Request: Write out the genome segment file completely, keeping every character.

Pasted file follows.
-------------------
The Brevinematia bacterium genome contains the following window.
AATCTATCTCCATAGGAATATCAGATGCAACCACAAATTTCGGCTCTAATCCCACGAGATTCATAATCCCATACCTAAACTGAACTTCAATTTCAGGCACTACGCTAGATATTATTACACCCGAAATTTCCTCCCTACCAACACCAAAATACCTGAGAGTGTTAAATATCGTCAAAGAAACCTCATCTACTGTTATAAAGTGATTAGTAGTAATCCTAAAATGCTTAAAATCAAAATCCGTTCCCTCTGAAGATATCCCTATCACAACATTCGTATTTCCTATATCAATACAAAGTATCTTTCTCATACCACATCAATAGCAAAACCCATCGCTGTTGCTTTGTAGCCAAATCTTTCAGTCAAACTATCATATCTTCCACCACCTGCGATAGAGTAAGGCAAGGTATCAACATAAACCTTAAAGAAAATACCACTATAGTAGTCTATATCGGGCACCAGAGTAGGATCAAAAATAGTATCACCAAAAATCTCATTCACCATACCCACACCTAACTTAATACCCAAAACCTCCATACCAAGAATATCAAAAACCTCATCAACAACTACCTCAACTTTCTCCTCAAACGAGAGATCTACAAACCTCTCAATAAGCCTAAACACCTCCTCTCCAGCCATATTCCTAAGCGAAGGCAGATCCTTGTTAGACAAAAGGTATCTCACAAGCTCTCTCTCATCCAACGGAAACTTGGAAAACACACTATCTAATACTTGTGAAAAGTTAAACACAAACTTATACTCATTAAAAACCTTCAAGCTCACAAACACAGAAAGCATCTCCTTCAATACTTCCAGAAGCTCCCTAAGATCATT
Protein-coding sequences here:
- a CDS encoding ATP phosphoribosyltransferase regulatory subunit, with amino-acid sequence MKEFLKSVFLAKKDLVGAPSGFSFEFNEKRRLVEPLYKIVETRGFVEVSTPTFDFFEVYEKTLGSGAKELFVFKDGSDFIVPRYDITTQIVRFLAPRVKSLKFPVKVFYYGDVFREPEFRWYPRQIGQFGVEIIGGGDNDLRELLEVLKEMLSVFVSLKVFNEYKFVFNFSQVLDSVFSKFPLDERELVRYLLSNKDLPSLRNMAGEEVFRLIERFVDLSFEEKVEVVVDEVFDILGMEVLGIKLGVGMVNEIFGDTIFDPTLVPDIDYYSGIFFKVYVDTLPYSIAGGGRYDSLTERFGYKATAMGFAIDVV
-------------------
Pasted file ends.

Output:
The Brevinematia bacterium genome contains the following window.
AATCTATCTCCATAGGAATATCAGATGCAACCACAAATTTCGGCTCTAATCCCACGAGATTCATAATCCCATACCTAAACTGAACTTCAATTTCAGGCACTACGCTAGATATTATTACACCCGAAATTTCCTCCCTACCAACACCAAAATACCTGAGAGTGTTAAATATCGTCAAAGAAACCTCATCTACTGTTATAAAGTGATTAGTAGTAATCCTAAAATGCTTAAAATCAAAATCCGTTCCCTCTGAAGATATCCCTATCACAACATTCGTATTTCCTATATCAATACAAAGTATCTTTCTCATACCACATCAATAGCAAAACCCATCGCTGTTGCTTTGTAGCCAAATCTTTCAGTCAAACTATCATATCTTCCACCACCTGCGATAGAGTAAGGCAAGGTATCAACATAAACCTTAAAGAAAATACCACTATAGTAGTCTATATCGGGCACCAGAGTAGGATCAAAAATAGTATCACCAAAAATCTCATTCACCATACCCACACCTAACTTAATACCCAAAACCTCCATACCAAGAATATCAAAAACCTCATCAACAACTACCTCAACTTTCTCCTCAAACGAGAGATCTACAAACCTCTCAATAAGCCTAAACACCTCCTCTCCAGCCATATTCCTAAGCGAAGGCAGATCCTTGTTAGACAAAAGGTATCTCACAAGCTCTCTCTCATCCAACGGAAACTTGGAAAACACACTATCTAATACTTGTGAAAAGTTAAACACAAACTTATACTCATTAAAAACCTTCAAGCTCACAAACACAGAAAGCATCTCCTTCAATACTTCCAGAAGCTCCCTAAGATCATT
Protein-coding sequences here:
- a CDS encoding ATP phosphoribosyltransferase regulatory subunit, with amino-acid sequence MKEFLKSVFLAKKDLVGAPSGFSFEFNEKRRLVEPLYKIVETRGFVEVSTPTFDFFEVYEKTLGSGAKELFVFKDGSDFIVPRYDITTQIVRFLAPRVKSLKFPVKVFYYGDVFREPEFRWYPRQIGQFGVEIIGGGDNDLRELLEVLKEMLSVFVSLKVFNEYKFVFNFSQVLDSVFSKFPLDERELVRYLLSNKDLPSLRNMAGEEVFRLIERFVDLSFEEKVEVVVDEVFDILGMEVLGIKLGVGMVNEIFGDTIFDPTLVPDIDYYSGIFFKVYVDTLPYSIAGGGRYDSLTERFGYKATAMGFAIDVV